With WebsiteCarbon you not only get the chance to measure your website’s carbon footprint for free. You can also add a script to your website which automatically displays a batch to your visitors bragging about your page’s carbon footprint. If you don’t like the traditional look of the badge you can also choose to use their API instead.

To try WebsiteCarbon, please click this link to be redirected to their website.

2: EcoGrader

EcoGrader is another carbon dioxide service that can help you measure your carbon footprint for free. It is made by MightyBytes and by taking a look at the report it seems like EcoGrader might be looking at slightly more aspects than WebsiteCarbon. We don’t know this for sure but EcoGrader seems to list more details about how they grade you. EcoGrader for example tells you about page rendering, page interactions, optimized content, accessibility, media, green hosting, and unused code.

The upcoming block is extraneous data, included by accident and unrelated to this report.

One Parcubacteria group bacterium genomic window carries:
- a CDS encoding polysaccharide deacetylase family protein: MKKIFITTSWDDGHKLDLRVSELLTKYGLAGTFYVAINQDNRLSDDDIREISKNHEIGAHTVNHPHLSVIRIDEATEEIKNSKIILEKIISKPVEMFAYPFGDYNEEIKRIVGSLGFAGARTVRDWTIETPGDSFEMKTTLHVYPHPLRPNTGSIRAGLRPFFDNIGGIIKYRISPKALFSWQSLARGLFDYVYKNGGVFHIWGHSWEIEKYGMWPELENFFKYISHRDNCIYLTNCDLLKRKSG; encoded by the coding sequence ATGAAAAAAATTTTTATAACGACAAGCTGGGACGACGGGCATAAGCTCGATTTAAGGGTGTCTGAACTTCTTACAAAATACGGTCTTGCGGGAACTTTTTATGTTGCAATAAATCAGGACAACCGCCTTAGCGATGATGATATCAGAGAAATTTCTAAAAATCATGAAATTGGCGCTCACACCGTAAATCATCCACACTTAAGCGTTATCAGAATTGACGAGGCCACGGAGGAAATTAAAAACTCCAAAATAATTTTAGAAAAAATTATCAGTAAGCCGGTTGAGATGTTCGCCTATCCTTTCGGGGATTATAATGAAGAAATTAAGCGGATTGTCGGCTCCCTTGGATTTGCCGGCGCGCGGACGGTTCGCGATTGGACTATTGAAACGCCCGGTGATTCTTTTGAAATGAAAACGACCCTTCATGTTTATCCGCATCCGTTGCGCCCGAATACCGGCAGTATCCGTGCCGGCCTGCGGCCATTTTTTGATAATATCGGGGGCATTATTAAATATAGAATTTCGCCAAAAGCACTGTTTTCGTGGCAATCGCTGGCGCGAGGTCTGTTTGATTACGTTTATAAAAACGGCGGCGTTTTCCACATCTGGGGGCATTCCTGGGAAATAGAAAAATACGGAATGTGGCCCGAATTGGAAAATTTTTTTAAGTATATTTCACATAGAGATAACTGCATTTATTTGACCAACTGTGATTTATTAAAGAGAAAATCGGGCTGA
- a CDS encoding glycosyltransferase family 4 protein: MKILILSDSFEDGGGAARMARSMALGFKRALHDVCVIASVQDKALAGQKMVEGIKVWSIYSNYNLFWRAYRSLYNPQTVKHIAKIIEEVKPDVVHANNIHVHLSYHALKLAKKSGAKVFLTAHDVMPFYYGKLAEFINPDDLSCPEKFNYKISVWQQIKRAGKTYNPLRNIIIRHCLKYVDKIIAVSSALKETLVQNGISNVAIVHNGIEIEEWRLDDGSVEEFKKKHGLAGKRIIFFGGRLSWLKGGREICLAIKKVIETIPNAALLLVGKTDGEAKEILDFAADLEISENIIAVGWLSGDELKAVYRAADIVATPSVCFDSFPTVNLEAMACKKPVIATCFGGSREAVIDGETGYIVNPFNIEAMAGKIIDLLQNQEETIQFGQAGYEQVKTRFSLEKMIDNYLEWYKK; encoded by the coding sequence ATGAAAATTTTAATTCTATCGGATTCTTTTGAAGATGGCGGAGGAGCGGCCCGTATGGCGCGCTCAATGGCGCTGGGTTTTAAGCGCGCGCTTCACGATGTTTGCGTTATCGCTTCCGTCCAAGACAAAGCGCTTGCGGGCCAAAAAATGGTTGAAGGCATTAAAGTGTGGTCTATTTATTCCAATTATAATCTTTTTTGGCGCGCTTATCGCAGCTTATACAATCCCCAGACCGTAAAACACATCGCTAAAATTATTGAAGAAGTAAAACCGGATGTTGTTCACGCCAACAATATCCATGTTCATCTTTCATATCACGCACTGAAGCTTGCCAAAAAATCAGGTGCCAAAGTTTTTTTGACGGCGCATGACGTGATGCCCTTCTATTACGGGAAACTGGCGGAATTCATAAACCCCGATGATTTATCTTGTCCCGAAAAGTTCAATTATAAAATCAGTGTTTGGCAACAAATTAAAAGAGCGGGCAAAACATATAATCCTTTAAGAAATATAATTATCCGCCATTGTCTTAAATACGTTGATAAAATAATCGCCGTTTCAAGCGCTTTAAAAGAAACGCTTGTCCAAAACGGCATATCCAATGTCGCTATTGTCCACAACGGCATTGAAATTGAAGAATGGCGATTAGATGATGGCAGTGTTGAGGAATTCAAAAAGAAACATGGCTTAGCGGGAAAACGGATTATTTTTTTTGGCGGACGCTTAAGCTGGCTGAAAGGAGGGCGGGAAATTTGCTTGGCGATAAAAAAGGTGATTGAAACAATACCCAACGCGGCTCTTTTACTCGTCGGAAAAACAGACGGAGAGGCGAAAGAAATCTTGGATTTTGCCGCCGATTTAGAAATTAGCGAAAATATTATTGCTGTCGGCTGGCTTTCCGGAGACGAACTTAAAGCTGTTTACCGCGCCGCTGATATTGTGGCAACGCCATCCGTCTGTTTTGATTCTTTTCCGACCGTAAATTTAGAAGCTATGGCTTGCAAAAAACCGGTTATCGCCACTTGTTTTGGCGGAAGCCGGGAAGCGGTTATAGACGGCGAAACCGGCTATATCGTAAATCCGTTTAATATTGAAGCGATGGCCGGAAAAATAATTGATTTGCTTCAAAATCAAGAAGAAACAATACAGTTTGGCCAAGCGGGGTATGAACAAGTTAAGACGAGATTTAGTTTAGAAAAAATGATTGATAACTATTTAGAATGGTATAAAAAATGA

To try EcoGrader, please click this link to be redirected to their website.

Wrapping up

We hope that you have gained a bit of knowledge from this article about how to measure your website’s carbon footprint and that the result should be taken with a gram of salt. Measuring your footprint is great and is definitely leading you on your way, but we just want to make sure you understand that these services might only scratch the surface. 

We would like to thank you for reading this article, and we hope that you will share it with your colleagues, friends, and family so that we can spread awareness and together make the internet more sustainable. Lastly, if you have anything to add to this article or simply want to say hi, please feel free to comment below.

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Michael Andersen
Michael Andersen

Michael Andersen is the author of Sustainable Web Design In 20 Lessons and the co-founder of Sustainable WWW (World-wide-web), an organization teaching sustainable practices. With a passion for web design and the environment, Michael solves puzzles to make the internet more sustainable.